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Writing historical fiction is quite simply writing a story that is set in the past. You will do research to create a correct and realistic setting, based upon facts. Historical fiction can even include real people.
You are writing fiction, but it is so very important to do your homework so that you can pin down the mannerisms, costumes, conditions, vernacular and so on in order to make your novel realistic. In fact, historical fiction novels can take years to write due to the amount of ‘homework' (research) required.
When you choose to write historical fiction, you are putting on two hats--you are both historian and storyteller. You are going to tell your readers both what happened at the time and what it felt like. Your characters will no longer be one-dimensional people we have read about in history; they will now be people whose thoughts and feelings we will be partial to.
In this course, we are going to explore the genre and all its offshoots. We'll discuss the various sub-genres, the types of characters and settings you may want to explore, character motivations, conflict, plot, plot mapping, editing, and pacing. We'll even cover agents, queries, and so much more. You will walk away from this course (at the end!) feeling as if you know exactly what you want to write and exactly how to write it. So join us today!
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Lesson 1: What is Historical Fiction?Historical fiction is writing that is fictional but in which elements from history play the main roles.
Lesson 2: Elements of Historical FictionEvery genre of fiction has its own special elements. The elements of historical fiction are many and varied.
Lesson 3: Mystery as a Sub-Genre of Historical FictionMystery and suspense can be really fun ways to tell your historical fiction story.
Lesson 4: Romance as a Sub-Genre of Historical FictionThe historical romance is actually quite popular within the historical fiction subgenres, especially when you start to add in the Gothic of the series.
Lesson 5: Classical Historical Fiction and MoreYou do not need to be an historian to write a good classic historical novel, just a good, thorough researcher.
Lesson 6: Characters, the WhoDo your research. Remember that people in the past had different beliefs from ours today.
Lesson 7: Setting, the WhereWhere you set your novel depends upon a variety of questions and answers.
Lesson 8: Real or Make-believe?The setting needs to be so vibrant that the readers feel they are there.
Lesson 9: Research: What to IncludeWriting historical fiction generally takes longer to write than any other genre because of the extensive amount of research one must do.
Lesson 10: How to Do ResearchYou need details in order to make the book realistic and to make the reader feel as if he or she has fallen back in time.
Lesson 11: Hands-on Research (Writing What You Know, or rather, What You Don't Know)There are a lot of great sources out there that will help you in your research.
Lesson 12: The ExpertsYou should first do your own research. This way you can find out what you have available to you, look at it, organize your information, and then see what might be missing.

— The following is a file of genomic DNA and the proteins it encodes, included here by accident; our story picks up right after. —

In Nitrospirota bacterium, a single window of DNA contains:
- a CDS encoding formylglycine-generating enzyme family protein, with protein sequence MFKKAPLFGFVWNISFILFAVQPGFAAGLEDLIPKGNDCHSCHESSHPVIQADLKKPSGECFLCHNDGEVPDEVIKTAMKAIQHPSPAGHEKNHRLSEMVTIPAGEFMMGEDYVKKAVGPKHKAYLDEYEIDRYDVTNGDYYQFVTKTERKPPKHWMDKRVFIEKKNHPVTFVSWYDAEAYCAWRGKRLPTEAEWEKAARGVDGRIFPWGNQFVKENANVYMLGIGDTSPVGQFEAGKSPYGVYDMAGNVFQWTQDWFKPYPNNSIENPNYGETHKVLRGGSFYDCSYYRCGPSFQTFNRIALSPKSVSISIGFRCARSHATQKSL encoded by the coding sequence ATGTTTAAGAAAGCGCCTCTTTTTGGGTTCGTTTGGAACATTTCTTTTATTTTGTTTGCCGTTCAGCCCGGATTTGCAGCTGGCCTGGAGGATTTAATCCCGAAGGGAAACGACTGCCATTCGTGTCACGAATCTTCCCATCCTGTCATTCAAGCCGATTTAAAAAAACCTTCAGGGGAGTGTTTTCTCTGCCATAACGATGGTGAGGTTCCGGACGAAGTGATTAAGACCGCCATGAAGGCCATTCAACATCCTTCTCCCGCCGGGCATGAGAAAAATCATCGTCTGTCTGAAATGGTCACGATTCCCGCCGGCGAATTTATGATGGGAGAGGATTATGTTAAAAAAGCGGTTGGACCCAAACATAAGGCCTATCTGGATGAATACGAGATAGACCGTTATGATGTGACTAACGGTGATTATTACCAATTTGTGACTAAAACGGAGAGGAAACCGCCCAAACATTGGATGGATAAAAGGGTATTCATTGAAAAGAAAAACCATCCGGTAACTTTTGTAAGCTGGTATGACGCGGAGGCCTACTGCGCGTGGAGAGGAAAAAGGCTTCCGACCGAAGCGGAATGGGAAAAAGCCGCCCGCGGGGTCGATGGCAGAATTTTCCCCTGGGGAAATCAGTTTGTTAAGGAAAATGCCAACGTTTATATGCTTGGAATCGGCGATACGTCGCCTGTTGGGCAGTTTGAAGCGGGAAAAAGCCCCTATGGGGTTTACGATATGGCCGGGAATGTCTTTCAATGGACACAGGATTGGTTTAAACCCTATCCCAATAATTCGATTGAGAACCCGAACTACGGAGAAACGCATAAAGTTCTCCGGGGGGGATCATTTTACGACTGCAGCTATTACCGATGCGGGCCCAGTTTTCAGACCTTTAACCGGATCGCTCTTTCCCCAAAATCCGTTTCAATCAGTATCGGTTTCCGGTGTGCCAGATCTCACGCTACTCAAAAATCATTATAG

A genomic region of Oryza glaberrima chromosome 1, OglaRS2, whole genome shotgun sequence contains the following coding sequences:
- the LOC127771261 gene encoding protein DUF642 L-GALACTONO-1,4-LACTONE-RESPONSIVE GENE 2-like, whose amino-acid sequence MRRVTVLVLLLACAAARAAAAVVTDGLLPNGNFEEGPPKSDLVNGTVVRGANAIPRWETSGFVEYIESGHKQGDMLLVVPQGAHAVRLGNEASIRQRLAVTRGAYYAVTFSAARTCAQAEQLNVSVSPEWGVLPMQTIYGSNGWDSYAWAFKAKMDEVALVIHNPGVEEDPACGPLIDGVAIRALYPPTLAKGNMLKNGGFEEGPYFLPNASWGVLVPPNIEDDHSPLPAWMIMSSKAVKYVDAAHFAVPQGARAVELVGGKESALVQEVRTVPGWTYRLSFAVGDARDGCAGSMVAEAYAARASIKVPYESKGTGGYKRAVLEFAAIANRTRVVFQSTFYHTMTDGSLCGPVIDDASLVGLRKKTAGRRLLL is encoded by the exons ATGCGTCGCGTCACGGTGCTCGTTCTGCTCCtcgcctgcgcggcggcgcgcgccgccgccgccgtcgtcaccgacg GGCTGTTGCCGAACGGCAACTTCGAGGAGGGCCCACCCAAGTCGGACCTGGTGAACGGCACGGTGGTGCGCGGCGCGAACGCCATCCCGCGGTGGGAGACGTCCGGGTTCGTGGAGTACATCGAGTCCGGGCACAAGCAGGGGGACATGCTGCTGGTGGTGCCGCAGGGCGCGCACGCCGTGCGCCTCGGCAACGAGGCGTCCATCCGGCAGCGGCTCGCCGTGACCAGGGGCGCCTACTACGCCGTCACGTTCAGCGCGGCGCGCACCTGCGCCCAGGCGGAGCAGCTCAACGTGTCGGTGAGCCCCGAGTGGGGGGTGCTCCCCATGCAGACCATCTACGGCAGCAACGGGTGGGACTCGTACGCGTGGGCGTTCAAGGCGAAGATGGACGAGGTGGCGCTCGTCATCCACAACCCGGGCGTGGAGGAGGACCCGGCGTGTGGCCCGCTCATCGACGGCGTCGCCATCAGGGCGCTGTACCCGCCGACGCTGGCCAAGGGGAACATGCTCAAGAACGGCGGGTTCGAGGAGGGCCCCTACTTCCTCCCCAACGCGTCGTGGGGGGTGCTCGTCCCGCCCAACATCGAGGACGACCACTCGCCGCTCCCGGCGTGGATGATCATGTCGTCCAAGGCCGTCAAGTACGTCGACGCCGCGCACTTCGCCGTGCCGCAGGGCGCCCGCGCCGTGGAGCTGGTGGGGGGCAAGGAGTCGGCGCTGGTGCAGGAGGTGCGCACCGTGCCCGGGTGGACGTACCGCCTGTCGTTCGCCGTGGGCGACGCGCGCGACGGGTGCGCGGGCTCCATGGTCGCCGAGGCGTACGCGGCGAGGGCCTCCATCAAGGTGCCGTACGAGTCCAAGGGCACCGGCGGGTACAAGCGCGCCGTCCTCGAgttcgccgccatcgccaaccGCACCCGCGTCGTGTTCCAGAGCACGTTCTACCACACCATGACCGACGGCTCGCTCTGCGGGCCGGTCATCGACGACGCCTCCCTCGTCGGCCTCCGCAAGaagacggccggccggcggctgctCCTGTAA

Lesson 13: Historical Fiction and FactWriting historical fiction really is an art form, since historical fiction is made up of both truths and well, half-truths or make-believe.
Lesson 14: Plagiarism, Lies, and WikipediaEither use a references section, a bibliography, or even an afterword to encompass all your research materials.
Lesson 15: Plotting: Plot Lines and Plot MapsYour plot is your tool to show, rather than tell, your reader about all the events that take place in your story as they unfold.
Lesson 16: ConflictA story that has a conflict has a beginning, middle, and end.
Lesson 17: Subplots and MotivationIf the motivations are not believable, there is no reason for your reader to keep reading.
Lesson 18: PacingThe novel's pacing comprises constant changes; something is always happening and that is why we read.
Lesson 19: Showing, Rather than TellingShowing your reader something instead of simply telling him is the basis of creative writing.
Lesson 20: Editing and Re-editingEditing is a tedious, time-consuming process that is generally not thought to be very much fun. However, it is a necessary piece of the puzzle.
Lesson 21: AgentsToday publishers are busier than ever and they do not have the additional staff available to read unsolicited manuscripts, so they rely on agents to do that.
Lesson 22: The Query LetterA query letter is your introduction to an agent or, if you choose to forgo an agent, to a publisher.
Lesson 23: Final WordsThis lesson will sum up all the others, touching on all the important aspects to keep them at the forefront of your memory.
|Course Title ||: ||Historical Fiction Writing 101 |
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Course Adheres to the ANSI/IACET 1-2007 Standard
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|Languages ||: ||English - United States, Canada, United Kingdom, Australia, New Zealand, and other English speaking countries |
|Course Number ||: ||7550563 |
|Course Type ||: ||General Education |
|Course URL ||: || |
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|Syllabus ||: || |
|Grading Policy ||: || |
Earn a final grade of 70% or higher to receive a CEU Certificate documenting CEUs earned
|Assessment Method ||: || |
Lesson assignments and review exams
|Duration ||: ||Continuous: Enroll anytime! |
|Requirements ||: ||View Technical Requirements |
|Course Fee ||: || |
Basic Course: $40.00 (no CEU Certificate)
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